Pachymetry is a simple, painless test to measure the thickness of your cornea — the clear window at the front of the eye. A probe called a pachymeter is gently placed on the front of the eye (the cornea) to measure its thickness.
Pachymetry is generally used for the following:
Pachymetry can also assist in evaluating whether the current medical treatment is working well and is often an accurate means of assessing the progression of various eye disorders.
Corneal Thickness and Glaucoma
The thickness of your cornea may significantly impact readings of your intraocular pressure. If you have thin corneas, your eye pressure will read artificially low (falsely low). Similarly, if you have a thicker cornea, you may register as having a higher intraocular pressure, leading your eye doctor to conclude that you have glaucoma and start you on a course of treatment when you actually have no risk.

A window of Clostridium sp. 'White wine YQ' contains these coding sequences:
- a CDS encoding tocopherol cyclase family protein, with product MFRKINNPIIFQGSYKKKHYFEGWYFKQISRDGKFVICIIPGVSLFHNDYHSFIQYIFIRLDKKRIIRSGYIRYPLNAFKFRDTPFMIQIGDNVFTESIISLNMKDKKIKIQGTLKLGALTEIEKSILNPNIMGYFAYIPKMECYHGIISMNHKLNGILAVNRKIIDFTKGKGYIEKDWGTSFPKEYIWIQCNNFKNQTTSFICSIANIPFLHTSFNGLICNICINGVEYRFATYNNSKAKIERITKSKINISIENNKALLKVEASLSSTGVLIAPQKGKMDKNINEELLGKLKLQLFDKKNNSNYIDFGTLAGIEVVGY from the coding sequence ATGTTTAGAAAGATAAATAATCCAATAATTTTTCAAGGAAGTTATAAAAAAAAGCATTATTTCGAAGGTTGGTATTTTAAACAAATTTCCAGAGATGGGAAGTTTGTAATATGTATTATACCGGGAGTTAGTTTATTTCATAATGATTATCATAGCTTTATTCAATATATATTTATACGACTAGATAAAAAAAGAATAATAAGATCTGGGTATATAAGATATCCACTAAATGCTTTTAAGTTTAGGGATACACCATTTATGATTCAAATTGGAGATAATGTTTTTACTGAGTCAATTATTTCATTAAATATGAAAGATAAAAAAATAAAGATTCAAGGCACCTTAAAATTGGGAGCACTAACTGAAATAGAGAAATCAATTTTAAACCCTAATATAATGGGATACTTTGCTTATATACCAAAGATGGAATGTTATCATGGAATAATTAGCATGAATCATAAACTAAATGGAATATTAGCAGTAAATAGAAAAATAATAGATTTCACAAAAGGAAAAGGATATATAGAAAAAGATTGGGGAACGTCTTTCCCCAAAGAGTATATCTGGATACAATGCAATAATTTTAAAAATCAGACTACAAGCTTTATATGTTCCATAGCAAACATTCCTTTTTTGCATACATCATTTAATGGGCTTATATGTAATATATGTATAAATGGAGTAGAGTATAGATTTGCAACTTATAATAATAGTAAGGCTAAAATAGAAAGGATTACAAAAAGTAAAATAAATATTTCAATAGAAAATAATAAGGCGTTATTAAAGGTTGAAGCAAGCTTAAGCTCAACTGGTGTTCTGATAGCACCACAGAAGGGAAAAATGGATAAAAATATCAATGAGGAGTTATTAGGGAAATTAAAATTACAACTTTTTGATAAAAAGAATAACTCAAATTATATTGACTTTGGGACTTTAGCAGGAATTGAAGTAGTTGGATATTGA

Pachymetry and LASIK
Pachymetry should be done if you are considering LASIK to ensure that your corneas are thick enough so support the corneal flap. If you do not qualify for LASIK, you may be able to use one of the alternate laser vision corrections such as EpiLASIK or Implantable Contact Lenses (ICL).
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